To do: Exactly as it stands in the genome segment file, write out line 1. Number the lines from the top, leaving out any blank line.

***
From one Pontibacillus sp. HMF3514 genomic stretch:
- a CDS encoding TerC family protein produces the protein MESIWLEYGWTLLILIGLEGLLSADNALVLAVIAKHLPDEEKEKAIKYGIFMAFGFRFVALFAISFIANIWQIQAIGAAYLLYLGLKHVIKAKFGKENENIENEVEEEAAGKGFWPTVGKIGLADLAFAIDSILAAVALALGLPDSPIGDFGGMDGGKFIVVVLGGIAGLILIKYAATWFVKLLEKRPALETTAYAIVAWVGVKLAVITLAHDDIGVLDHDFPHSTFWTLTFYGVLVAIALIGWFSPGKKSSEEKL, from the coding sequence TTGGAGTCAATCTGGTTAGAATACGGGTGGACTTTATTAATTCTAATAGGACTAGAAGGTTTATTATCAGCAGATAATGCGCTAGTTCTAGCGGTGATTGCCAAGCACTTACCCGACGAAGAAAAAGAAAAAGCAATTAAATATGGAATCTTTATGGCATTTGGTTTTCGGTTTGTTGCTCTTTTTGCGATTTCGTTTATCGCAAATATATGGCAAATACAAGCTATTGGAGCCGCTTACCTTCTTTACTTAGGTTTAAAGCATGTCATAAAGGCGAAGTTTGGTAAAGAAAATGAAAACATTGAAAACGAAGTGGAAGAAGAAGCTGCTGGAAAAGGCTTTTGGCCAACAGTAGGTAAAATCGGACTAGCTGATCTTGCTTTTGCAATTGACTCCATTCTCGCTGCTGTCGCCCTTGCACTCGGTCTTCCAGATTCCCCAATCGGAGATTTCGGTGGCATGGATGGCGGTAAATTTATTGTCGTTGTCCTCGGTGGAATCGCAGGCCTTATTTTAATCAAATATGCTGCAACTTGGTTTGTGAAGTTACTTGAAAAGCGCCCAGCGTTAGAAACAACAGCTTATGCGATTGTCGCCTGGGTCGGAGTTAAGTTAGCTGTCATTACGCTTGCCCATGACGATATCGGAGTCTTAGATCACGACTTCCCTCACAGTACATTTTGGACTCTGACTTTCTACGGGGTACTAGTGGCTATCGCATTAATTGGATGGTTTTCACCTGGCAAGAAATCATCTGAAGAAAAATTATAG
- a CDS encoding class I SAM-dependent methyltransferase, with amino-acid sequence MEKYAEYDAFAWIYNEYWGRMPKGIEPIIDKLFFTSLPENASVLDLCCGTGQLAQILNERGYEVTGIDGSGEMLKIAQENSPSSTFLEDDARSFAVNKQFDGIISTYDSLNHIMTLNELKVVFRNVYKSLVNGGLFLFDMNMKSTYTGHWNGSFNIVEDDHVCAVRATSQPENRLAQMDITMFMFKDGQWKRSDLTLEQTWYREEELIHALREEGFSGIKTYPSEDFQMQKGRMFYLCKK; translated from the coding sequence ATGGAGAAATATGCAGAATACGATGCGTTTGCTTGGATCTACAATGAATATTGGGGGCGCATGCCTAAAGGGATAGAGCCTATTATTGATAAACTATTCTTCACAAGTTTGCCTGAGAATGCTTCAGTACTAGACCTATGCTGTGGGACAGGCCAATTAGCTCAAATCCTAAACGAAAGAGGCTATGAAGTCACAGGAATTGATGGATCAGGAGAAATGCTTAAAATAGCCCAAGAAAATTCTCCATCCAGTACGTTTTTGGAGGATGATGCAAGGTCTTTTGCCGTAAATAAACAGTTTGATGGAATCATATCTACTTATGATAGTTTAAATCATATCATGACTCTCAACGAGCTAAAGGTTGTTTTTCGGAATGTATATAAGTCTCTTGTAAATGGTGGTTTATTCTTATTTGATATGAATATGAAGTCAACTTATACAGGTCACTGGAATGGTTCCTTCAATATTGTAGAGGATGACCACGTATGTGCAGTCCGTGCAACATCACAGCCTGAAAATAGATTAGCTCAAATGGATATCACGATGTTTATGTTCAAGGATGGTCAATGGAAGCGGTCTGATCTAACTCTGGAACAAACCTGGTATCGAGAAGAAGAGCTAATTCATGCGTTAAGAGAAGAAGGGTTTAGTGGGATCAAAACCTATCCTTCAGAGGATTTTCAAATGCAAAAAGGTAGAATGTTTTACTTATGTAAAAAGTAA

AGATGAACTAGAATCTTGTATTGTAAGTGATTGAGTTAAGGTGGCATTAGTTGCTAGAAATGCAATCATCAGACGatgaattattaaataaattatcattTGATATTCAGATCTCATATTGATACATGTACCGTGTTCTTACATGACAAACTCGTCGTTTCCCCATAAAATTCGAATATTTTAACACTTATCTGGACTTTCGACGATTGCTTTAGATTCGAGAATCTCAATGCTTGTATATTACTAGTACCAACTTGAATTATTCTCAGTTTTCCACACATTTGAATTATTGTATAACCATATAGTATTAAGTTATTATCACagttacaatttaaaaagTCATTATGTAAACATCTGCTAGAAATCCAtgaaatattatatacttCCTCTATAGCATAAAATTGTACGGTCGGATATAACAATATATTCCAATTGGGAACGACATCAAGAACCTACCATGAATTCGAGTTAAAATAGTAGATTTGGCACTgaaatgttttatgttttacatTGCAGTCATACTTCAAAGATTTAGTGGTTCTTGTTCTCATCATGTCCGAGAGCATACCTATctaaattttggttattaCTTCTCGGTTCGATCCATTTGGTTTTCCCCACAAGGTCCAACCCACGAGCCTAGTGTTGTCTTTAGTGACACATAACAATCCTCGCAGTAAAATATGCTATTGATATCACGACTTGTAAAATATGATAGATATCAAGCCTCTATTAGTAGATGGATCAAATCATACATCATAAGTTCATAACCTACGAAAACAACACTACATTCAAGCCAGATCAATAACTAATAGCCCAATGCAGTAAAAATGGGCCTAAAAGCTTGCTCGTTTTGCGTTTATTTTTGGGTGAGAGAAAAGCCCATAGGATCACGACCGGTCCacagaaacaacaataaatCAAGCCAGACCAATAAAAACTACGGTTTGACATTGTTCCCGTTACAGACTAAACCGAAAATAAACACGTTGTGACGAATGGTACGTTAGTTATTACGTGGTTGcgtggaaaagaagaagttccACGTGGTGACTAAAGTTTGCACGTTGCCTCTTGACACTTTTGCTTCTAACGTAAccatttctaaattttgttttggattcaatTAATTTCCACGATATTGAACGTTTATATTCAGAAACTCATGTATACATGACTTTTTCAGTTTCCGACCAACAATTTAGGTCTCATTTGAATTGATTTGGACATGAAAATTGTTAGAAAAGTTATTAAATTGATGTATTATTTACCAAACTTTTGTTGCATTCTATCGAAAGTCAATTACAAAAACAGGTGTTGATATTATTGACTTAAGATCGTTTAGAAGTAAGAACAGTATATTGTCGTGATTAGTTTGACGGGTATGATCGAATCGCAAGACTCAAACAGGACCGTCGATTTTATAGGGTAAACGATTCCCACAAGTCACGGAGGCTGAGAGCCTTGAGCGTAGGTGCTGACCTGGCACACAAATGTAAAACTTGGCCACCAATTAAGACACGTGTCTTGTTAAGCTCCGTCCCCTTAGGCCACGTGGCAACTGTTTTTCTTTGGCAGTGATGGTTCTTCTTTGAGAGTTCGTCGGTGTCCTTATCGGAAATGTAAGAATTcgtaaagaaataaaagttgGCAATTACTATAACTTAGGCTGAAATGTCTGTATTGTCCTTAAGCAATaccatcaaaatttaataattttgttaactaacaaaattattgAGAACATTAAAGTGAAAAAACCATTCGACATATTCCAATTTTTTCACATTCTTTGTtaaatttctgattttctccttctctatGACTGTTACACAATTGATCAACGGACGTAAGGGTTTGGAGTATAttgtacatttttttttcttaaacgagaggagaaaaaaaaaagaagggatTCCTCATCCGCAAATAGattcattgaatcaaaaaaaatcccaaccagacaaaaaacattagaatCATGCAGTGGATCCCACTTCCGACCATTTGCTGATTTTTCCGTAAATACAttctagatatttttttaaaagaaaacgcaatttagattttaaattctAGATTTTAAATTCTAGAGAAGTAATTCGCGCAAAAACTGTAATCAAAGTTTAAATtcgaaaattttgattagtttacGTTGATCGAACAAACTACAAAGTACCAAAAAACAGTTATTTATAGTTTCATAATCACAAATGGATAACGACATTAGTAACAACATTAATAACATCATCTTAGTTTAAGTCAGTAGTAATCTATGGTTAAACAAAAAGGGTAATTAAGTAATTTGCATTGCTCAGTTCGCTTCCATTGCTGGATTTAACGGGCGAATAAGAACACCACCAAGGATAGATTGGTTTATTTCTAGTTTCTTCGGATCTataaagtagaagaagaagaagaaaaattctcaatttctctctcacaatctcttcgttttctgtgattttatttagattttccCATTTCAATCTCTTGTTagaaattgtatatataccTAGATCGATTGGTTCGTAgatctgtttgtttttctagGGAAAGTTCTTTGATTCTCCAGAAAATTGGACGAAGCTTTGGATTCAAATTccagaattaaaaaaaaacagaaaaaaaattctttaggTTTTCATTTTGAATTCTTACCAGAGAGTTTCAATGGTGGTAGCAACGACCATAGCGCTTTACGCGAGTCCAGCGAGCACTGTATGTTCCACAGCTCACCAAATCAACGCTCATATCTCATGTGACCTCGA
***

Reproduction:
From one Pontibacillus sp. HMF3514 genomic stretch: